If you would like to have some "Korean Candy Cuteness" for yourself, check out ZebrasAndBubblegum's post. It's US$14 for a 5-inch-by-7-inch print.

Tuesday, January 5, 2010

World Tea News: Korean study shows shade does matter

Kon-Kuk University in Seoul, the Food Research Institute in Gyeonggi-do and Korea University in Seoul co-released a study that found shading green tea plants during cultivation makes a significant difference in the chemical composition of the tea. The study was released in the Journal of Agricultural and Food Chemistry.

The researchers compared green tea and shade-grown green tea (called tencha) and found:

Green teas have more catechins and sugars than tencha
Tencha samples have more flavonoid derivatives than green teas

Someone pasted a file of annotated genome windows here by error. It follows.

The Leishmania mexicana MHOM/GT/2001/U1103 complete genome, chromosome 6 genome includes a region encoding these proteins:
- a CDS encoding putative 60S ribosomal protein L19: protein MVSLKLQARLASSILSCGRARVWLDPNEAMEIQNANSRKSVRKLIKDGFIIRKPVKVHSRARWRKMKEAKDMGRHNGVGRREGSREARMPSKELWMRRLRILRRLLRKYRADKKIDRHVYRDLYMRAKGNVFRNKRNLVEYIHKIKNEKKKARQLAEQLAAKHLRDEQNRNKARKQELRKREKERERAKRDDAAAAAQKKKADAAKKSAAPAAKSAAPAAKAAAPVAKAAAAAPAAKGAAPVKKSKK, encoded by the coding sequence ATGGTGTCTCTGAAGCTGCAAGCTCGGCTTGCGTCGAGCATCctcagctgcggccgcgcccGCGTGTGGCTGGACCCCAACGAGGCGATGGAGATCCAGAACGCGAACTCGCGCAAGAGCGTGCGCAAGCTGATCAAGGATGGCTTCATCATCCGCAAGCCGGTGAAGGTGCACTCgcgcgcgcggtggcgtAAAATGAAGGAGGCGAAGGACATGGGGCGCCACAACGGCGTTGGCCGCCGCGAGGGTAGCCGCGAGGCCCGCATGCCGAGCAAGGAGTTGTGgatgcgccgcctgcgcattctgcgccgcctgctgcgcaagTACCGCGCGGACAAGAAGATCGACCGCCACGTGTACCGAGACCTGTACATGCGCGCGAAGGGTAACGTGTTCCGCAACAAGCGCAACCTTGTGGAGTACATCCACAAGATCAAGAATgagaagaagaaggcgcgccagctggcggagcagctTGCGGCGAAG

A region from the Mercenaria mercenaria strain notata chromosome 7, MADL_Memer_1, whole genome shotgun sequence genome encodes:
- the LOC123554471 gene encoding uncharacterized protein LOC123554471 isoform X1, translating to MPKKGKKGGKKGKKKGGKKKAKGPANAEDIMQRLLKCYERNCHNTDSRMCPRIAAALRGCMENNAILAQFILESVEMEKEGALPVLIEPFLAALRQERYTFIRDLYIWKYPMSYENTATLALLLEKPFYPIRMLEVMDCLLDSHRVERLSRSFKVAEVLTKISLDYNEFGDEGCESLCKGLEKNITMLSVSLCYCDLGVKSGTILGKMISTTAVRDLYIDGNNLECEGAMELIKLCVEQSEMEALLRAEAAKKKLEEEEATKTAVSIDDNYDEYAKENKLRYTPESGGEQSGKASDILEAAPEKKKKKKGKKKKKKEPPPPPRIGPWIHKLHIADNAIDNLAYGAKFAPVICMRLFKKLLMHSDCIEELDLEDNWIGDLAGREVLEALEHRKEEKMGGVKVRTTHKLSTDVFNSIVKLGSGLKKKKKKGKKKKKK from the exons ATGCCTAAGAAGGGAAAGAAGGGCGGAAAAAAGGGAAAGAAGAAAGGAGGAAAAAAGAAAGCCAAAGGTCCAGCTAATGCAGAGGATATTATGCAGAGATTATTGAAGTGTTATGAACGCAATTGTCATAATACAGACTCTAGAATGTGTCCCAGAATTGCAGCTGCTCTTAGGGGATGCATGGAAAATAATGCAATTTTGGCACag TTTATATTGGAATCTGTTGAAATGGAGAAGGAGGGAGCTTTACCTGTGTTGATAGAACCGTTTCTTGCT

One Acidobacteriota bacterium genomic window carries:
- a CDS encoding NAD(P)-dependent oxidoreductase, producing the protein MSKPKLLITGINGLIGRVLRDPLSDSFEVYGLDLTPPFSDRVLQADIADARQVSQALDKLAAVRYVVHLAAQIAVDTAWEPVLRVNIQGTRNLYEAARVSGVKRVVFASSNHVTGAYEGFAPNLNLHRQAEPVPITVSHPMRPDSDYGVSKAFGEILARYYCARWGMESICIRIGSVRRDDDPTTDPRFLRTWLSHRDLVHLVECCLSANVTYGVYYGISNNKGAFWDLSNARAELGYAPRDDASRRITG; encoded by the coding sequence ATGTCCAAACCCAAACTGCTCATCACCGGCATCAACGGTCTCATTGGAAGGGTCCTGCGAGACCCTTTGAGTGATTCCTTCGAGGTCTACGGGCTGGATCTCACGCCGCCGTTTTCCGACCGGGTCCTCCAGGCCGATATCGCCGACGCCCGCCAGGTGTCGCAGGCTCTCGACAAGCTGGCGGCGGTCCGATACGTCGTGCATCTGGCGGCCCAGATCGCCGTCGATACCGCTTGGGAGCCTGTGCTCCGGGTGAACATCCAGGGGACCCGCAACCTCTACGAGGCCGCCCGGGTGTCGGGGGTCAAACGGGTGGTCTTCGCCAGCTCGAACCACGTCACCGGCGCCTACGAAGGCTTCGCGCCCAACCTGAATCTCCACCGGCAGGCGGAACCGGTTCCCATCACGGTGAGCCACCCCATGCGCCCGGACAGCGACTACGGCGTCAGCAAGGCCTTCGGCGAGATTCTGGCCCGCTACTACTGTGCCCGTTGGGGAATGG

Using more shading could give green tea have high umami and less astringency than regular green tea


For more information, go to: http://www.worldteanews.com/index.php/20100105842/Health-/-Wellness/Korean-Study-Shade-Does-Matter.html

Monday, January 4, 2010

Food Buzz Daily Special: Korean Gingered Pear Sauce

Today's daily special on Foodbuzz features the best, most interesting use of a microplaner, otherwise known as a grater.

My Korean Gingered Pear Sauce recipe is one of the featured recipes today. If you haven't seen it before, check it out and add it to your recipe box.

Listen to your inner Korean grandmother's small piece of advice: save electricity and use your grater instead of the food processor.

Saturday, January 2, 2010